Getting Lean for Green Belt Training

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Recently, eight employees from Strongwell’s Virginia Operations underwent a Lean Six Sigma Green Belt transformation led by Nelson Teed, Executive Director of the Manufacturing Technology Center in Wytheville. Since 1994, the Manufacturing Technology Center has been helping advanced industry in southwest Virginia. The 12-week Lean Six Sigma Green Belt Project Support Course offered DMAIC (Define, Measure, Analyze, Improve and Control) simulations using a “train-and-do” approach. Participants were grouped in pairs to complete a job-related project which utilized their Lean Six Sigma Green Belt training to deliver a measurable impact. Participants created team charters, utilized analysis tools common in Six Sigma such as Pareto Analysis and Ishikawa diagrams to identify waste and seek process improvements.

Mark Haynes (Manager Virginia Operations Logistics & Highlands Manufacturing) and Harley Stanberry (Shift Supervisor-Highlands) studied older pultrusion machine designs and found ways to yield greater processing efficiencies while also reduce future machinery footprints through more compact machine designs.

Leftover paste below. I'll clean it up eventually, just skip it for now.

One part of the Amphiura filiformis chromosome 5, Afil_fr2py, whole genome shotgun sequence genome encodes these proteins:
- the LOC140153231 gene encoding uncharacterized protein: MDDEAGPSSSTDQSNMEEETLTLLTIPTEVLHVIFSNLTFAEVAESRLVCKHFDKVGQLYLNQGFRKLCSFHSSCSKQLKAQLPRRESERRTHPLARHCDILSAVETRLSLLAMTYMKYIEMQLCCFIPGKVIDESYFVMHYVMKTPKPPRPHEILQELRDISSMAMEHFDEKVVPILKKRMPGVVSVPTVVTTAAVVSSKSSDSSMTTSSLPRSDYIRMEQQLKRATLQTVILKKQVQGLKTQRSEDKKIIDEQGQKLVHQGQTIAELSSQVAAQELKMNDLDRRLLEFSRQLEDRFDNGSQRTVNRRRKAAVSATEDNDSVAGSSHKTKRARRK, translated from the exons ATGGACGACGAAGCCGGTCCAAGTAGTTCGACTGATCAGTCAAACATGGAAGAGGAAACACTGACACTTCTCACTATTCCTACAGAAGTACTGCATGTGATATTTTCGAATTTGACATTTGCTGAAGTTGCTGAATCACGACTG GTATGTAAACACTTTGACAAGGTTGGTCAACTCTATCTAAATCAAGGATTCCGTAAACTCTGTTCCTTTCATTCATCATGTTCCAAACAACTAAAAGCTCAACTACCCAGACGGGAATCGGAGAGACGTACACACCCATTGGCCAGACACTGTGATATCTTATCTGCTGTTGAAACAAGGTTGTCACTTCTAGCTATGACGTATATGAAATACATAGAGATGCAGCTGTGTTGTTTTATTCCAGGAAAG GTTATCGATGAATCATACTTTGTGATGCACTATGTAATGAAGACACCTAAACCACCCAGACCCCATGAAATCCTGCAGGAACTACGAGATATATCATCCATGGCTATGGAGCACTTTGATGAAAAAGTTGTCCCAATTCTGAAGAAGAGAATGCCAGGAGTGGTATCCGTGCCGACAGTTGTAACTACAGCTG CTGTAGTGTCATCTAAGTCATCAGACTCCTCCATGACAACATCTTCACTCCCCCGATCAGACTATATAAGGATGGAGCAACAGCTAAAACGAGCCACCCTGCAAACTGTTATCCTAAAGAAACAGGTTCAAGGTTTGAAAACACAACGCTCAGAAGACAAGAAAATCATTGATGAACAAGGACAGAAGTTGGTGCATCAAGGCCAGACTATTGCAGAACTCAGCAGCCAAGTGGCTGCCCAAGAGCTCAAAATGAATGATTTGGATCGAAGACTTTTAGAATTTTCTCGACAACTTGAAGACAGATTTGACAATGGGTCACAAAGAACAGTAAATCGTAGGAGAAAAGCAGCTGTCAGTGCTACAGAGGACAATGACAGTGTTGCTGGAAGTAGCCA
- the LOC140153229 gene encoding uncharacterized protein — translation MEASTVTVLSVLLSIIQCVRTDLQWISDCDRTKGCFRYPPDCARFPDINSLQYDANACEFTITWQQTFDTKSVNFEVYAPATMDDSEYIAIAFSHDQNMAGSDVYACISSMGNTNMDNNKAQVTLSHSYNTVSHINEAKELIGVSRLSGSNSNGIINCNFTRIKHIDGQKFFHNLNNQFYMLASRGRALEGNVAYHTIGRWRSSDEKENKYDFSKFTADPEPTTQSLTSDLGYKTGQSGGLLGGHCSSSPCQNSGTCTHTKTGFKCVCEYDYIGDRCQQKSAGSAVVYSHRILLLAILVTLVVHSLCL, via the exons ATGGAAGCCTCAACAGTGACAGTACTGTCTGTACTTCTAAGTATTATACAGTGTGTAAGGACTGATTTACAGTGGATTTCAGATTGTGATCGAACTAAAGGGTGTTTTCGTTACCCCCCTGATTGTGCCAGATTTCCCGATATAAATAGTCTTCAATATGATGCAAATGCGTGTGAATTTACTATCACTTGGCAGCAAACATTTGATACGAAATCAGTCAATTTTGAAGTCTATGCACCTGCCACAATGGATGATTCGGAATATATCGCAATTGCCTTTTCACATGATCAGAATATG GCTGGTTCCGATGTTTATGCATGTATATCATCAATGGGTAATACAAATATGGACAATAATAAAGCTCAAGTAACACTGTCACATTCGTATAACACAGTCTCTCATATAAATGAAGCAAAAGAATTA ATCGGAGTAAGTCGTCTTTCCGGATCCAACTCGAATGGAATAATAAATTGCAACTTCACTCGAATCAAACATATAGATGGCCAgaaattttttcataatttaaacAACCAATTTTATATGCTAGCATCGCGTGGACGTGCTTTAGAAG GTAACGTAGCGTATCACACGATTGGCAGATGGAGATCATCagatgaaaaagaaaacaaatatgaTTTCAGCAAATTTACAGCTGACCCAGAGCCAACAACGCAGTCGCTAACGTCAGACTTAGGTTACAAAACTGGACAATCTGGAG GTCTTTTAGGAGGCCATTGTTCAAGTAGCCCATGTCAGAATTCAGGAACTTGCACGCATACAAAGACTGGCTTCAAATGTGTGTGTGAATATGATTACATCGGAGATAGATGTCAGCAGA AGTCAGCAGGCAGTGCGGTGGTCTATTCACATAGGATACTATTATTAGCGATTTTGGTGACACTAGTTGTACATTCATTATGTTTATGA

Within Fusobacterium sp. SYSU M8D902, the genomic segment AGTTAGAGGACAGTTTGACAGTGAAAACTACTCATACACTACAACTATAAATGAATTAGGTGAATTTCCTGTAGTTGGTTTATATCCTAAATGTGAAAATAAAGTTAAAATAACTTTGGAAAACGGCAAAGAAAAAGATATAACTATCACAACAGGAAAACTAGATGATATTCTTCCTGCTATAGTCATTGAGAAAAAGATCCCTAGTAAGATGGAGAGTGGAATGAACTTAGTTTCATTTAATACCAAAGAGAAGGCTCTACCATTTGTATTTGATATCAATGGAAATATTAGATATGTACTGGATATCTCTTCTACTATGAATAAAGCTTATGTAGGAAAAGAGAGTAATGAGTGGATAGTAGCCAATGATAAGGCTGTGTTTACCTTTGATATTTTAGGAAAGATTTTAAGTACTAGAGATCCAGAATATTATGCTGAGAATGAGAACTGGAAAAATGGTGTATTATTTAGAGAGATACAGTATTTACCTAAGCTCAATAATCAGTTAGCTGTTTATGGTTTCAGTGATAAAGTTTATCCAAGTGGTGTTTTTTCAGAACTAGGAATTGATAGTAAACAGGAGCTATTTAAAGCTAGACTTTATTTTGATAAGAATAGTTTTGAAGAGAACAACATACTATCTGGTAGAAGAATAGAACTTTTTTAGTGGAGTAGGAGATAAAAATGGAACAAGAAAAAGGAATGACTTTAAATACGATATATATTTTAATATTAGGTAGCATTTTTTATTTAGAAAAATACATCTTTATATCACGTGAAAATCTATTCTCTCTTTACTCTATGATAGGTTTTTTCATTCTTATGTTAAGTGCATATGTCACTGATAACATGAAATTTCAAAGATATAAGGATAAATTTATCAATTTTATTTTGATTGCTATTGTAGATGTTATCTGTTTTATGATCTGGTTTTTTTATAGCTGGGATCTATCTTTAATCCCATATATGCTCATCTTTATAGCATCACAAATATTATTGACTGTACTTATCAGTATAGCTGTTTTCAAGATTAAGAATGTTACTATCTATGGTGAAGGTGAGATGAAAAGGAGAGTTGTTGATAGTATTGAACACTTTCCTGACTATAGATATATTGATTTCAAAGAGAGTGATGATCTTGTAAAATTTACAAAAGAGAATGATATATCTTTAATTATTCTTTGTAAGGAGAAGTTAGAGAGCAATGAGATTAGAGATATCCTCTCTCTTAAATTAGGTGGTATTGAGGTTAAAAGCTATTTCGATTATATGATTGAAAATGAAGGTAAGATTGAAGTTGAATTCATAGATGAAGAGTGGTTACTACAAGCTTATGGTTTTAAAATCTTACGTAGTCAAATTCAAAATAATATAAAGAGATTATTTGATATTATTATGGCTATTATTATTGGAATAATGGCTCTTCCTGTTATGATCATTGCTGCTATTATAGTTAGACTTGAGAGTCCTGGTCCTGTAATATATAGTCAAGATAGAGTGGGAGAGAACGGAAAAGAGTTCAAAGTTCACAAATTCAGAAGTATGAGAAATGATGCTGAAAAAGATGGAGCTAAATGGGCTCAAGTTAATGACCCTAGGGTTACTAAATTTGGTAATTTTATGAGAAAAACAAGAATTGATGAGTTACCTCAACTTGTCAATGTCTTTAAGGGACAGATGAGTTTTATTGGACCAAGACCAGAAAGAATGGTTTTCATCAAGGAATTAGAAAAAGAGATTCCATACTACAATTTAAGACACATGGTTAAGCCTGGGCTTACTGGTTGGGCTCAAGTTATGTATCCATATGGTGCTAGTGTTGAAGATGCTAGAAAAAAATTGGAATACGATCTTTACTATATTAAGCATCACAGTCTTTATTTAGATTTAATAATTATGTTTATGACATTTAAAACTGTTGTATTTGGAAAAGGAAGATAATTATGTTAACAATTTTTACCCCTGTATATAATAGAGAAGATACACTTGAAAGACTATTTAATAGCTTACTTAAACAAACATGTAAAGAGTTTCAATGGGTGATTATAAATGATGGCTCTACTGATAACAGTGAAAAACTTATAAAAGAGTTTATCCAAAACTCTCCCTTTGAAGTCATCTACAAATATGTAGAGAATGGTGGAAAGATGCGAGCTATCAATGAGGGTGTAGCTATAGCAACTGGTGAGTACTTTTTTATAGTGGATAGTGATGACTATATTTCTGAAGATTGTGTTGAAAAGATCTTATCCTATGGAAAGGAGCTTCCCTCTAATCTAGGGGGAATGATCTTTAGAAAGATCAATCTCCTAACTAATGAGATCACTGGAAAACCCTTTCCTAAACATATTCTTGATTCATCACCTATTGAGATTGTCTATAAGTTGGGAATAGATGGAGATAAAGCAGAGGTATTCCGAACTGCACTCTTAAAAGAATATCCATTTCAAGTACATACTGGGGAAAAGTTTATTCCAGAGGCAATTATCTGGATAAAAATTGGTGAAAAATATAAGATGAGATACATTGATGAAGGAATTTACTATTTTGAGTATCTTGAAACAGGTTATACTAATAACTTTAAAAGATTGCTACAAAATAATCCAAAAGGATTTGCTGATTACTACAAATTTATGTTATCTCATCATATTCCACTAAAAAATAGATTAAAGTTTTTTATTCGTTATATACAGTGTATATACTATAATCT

Gloria Wadle (Quality Assurance Engineer-Bristol) and Billy Phillips (Fabrication Superintendent-Bristol) completed a project on increasing tool capabilities reducing operational inefficiencies on some of Bristol’s automated fabrication machines.

Doug Edwards (Manager of Shipping and Receiving-Bristol) and Rudy Hess (Shift Supervisor-Highlands) completed a study and project on reducing ladder rail scrap rates in Highlands, Mexico and Bristol. Doug Edwards commented on how, even though this project focused on a particular process in pultrusion, he saw multiple opportunities to utilize process capability or CPK outcomes within the shipping department he oversees.

Bill Harlow Jr. (Pultrusion Shift Supervisor-Bristol) and John Thompson (Shift Supervisor-Highlands) focused on improving standard shape production via better machine design. They were also able to identify and control some key external factors affecting machine production through high volume runs.

Over the course of 12 weeks, these four project teams’ findings yielded significant overall operational and materials costs savings for Strongwell operations. The team members’ hard work earned them community college continuing education units (CEU’s) with the option to test for green belt certification.

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